Azie Faison - Wikipedia

Azie Faison
Aziel Faison Jr.

(1964-11-10) November 10, 1964 (age 58)
New York City, U.S.
Other names
  • AZ
  • Ace
  • Drug dealer
  • rapper
  • entrepreneur

Azie Faison Jr. (born November 10, 1964), sometimes known by the nickname AZ, is an American former drug dealer and businessman from Harlem, New York City.[1] He attained notoriety during the War on Drugs era as an individual drug dealer during the 1980s. His five-year reign as crime boss ended in 1989.[1]

Born in New York City, Faison turned from selling drugs to advising youth in impoverished neighborhoods to avoid the lures of drug trafficking. Faison formed the hip-hop group MobStyle, where he released an album as a member in the 1990s, as well as a solo release. He has also been subject to various dramatic portrayals, with his legacy serving as inspiration for rap songs, documentaries, books, and movies, notably the 2002 film Paid in Full.


Early life[edit]

Faison was born one of seven children in New York City on November 10, 1964[1] to Margaret Rogers and Azie Faison Sr.[citation needed] He lived with his single mother and six siblings in the Bronx neighborhood until 1970, where, at age six, a fire destroyed their tenement. After staying in a shelter for six months, Faison's family were then forced to relocate to the Sugar Hill neighborhood in Harlem. Faison, who struggled academically, dropped out of high school following ninth grade and worked at several odd jobs around Harlem, including a two-year stint at a local dry cleaners.[1]


After attending a screening of the 1983 film Scarface, Faison was influenced to enter the drug trade, and later that year, established a working relationship with a local Dominican supplier, who would frequently go to the dry cleaners. By the time he turned 21, Faison would transition into becoming the cocaine wholesaler in Harlem, reportedly earning $40,000 a week or more. He would eventually expand operations until 1990, and became one of the most notable distributors during the War on Drugs era in the United States. During this, he would become re-introduced to Rich Porter, a childhood friend who lived in the neighborhood prior to serving a sentence in prison. After his release, Porter would introduce Alpo Martinez to Faison, and the trio worked to expand operations in order to rise and become the largest distributors of cocaine in the state of New York.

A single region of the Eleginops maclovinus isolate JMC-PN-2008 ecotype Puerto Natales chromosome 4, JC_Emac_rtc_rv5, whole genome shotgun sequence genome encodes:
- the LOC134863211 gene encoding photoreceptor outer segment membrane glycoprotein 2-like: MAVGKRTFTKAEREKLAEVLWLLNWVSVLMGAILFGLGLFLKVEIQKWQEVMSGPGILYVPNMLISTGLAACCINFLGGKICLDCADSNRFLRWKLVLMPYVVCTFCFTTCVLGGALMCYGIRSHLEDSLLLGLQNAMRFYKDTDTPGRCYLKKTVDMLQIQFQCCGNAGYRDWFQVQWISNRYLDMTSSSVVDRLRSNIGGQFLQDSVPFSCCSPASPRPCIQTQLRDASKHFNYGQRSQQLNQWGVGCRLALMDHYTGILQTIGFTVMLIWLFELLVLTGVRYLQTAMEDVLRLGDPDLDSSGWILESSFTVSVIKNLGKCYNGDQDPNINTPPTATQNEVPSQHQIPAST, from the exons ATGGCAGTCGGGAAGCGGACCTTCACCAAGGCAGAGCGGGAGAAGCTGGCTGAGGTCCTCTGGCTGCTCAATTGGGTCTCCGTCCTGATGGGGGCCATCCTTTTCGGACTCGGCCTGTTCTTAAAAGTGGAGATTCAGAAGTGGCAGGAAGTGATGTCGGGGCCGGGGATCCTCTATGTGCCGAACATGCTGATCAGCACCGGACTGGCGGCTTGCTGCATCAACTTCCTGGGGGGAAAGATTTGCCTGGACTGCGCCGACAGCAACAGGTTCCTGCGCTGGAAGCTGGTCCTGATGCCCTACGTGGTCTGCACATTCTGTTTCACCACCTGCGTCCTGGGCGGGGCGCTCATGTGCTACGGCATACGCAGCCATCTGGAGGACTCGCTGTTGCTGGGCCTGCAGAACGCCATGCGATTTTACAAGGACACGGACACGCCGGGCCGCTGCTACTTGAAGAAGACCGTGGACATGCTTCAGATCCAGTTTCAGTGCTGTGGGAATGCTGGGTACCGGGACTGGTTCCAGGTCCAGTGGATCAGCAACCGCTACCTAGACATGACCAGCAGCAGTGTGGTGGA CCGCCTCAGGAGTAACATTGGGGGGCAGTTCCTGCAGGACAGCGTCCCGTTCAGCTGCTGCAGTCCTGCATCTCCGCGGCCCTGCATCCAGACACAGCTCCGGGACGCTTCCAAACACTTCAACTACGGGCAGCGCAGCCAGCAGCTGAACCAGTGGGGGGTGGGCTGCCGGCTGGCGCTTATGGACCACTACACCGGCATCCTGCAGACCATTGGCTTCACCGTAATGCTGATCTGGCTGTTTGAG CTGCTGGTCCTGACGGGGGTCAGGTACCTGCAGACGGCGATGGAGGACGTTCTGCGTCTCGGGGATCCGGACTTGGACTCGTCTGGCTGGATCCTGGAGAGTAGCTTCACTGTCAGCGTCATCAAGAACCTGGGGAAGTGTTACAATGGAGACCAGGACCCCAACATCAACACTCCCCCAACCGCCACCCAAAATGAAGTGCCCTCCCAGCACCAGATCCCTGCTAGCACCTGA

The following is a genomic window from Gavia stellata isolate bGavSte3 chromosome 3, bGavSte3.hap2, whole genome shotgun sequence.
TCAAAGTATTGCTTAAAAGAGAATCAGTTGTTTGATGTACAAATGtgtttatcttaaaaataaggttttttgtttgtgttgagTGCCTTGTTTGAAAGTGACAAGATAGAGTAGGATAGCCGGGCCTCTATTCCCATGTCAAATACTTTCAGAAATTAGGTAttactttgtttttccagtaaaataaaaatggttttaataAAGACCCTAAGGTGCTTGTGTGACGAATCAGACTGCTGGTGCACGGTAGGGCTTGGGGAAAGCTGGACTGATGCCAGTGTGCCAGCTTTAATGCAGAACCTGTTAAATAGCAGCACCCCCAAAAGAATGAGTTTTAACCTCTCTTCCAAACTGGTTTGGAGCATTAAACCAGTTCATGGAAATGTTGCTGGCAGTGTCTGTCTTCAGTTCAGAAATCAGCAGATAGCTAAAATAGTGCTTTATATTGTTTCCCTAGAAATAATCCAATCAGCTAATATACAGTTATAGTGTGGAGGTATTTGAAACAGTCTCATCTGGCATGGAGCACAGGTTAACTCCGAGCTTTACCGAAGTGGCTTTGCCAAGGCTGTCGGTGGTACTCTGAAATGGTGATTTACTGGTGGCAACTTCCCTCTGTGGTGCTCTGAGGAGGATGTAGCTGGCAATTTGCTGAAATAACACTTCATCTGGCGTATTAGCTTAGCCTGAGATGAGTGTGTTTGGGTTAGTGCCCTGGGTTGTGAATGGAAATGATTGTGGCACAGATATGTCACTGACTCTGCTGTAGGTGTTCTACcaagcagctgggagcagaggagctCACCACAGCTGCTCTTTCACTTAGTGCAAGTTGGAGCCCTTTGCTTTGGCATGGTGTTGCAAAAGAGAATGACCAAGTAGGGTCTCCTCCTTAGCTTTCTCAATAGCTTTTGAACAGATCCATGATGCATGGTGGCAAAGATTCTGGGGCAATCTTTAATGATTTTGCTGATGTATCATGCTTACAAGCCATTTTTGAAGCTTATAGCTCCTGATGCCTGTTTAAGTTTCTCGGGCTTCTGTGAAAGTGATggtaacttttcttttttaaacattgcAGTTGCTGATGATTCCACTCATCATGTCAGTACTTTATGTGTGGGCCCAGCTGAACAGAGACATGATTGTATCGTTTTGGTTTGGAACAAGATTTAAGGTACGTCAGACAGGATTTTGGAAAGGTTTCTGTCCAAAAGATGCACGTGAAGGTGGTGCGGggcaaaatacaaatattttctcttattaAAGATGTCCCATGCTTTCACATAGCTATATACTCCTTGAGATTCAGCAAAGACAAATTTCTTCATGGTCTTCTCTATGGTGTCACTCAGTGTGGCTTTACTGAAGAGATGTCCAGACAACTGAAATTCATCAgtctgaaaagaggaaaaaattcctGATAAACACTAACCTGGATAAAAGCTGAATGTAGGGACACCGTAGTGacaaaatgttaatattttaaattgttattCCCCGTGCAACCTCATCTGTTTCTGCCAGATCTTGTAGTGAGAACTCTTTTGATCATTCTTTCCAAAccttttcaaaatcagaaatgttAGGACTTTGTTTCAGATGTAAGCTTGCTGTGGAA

However, Faison's downfall began in 1987. In the early morning hours of August 21, 1987, Faison was the victim of attempted murder after a robbery went awry at his aunt's house (which served as one of his stash houses) at 1295 Grand Concourse the Morrisania section of the Bronx which left three people dead and three others seriously injured.[1][2] Faison was shot a total of nine times in the robbery attempt,[1] and caused the drug network to falter as he aimed to recover from his injuries. This caused severe strains in the relationship between Faison, Porter, and Martinez, with the latter eventually murdering Porter in 1990, and subsequently being arrested and convicted for a plethora of charges in 1991.

Retirement and later life/career[edit]

After Porter's death, Faison effectively retired from drug dealing, and adopted a mission to steer youth away from the lure of drugs. In 1989, he formed a rap group called MobStyle, which then transitioned into a conscious hip-hop group. They released an album in 1991, while Faison also released a solo album. Faison also aimed to extend his outreach through television and media, eventually working on an autobiographical movie. The movie, titled Paid in Full, was released in 2002, with Faison being portrayed by Wood Harris.

Faison also collaborated with street documentarian Troy Reed, in order to produce documentary about his life called Game Over,[3] while also working with Agyei Tyehimba in order to write Game Over: The Rise and Transformation of a Harlem Hustler.[4] The documentary and book were both released in 2007, and the latter was discussed at the Harlem Book Fair later that year, on a panel which featured co-author Tyehimba, and Congressman Charles Rangel.[5] The discussion was broadcast live by C-SPAN's Book TV.[6]


  1. ^ a b c d e f "Azie Faison on the Life & Death of Alpo, Rich Porter & the Real Paid in Full Story (Full Interview)". VLADTV. January 21, 2022. Retrieved December 10, 2022.
  2. ^ "3 Slain, 3 Hurt in Drug-Tied Robbery". New York Times. August 22, 1987. Retrieved May 10, 2018.
  3. ^ Game Over
  4. ^ Game Over – Simon & Schuster[dead link]
  5. ^ Agyei Tyehimba bio Archived October 17, 2007, at the Wayback Machine
  6. ^ "Memoirs and Remembrances". C-SPAN. July 21, 2007. Retrieved April 6, 2015.